In terms of character, I’ve heard Oriental Shorthairs described as being “part monkey”. They are very, very intelligent, wildly curious about everything, and seem to have absolutely boundless energy. They’re not the right breed for everyone, as they need a lot of attention and vigorous play. If you don’t think you’ll be able to keep up with this bundle of energy, I recommend a more sedate breed such as the British Shorthair. If you’re a high-energy cat owner, though, this breed will keep you enthralled and enchanted all day long.
Grooming Your Oriental Shorthair
If you want to get the minimum dander and Fel d1 from your Oriental Shorthair, you will need to groom her regularly. Strictly speaking, an Oriental Shorthair doesn’t need much grooming. They have short, sleek fur that doesn’t really mat. However, a good brushing session every few days will cut down on loose hair and dander, reducing the amount of allergens in your environment. Luckily, most Oriental Shorthairs enjoy the process and love having their fur groomed.
While you’re brushing your cat, take a moment to check for any obvious health issues like pest infestations, injuries, or signs of infection. Your cat’s eyes should be clear and bright, free from discharge or inflammation. Check the ears for mites and the hindquarters for worms.
The grooming process throws up a lot of fur and dander initially, so place a towel or a blanket under the cat while you work. It can be useful to wear a mask or a bandana over your face while you work to avoid breathing any of it in. After grooming, wash the towel and pick up any obvious hair or detritus with a hand-held vacuum.
Dealing With Cat Allergies
Hopefully, the lower dander levels of the Oriental Shorthair will help to cut down your symptoms a little. They’re unlikely to have gone away completely, however. You can reduce your allergies by reducing the Fel d1 in your environment.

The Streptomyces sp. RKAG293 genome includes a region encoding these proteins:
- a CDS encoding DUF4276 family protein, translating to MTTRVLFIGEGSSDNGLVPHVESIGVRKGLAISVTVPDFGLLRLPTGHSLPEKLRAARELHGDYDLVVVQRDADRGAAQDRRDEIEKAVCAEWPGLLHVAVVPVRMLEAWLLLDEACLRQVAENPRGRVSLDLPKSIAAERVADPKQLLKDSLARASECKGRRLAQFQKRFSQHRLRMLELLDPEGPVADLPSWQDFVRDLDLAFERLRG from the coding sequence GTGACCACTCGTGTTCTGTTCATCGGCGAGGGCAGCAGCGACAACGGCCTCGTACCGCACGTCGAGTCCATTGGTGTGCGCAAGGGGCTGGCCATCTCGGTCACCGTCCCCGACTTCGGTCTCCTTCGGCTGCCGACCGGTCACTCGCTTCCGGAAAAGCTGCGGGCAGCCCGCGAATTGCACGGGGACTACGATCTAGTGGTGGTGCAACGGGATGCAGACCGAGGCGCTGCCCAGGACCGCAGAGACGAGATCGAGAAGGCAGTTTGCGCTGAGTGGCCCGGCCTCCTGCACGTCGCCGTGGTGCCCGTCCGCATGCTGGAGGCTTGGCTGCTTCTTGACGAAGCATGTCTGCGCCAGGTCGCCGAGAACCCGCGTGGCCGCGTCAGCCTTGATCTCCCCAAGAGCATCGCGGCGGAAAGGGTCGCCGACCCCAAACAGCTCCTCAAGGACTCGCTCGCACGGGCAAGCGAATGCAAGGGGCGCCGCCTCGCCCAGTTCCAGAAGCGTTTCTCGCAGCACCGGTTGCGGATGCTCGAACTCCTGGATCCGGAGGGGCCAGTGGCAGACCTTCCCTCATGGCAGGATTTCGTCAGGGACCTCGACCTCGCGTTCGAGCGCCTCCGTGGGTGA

I start with a cat-free bedroom. Yes, this can be a wrench, especially if your cats are used to sleeping with you. Extra playtime and attention right before you turn in will help them settle down. Change your bedding frequently and don’t play with your cats after you’ve changed into your night-clothes.
A good vacuum cleaner can really help. Old, cheap vacuum cleaners tend to put out a lot of fine dust into the air even as they pick up the more obvious particles, setting off your allergies. Choose a good quality vacuum with a HEPA (high-efficiency particulate air) filter. This keeps all the particles from being blown out of the vacuum.
Look for models which specifically tell you that they’re tested for emissions. Good options include Miele’s Cat & Dog vacuums or Kenmore’s Pet Friendly line.
It’s useful to empty your vacuum cleaner outside when it’s full, as the process inevitably releases a cloud of dust into the air. Another option is to consider a vacuum cleaner with a bag, which is easier to empty without kicking up dust.
Air purifiers can help too. My main line of defence, however, is a regular dose of antihistamines. Talk to your pharmacist or doctor about choosing an antihistamine that’s safe for you to take every day.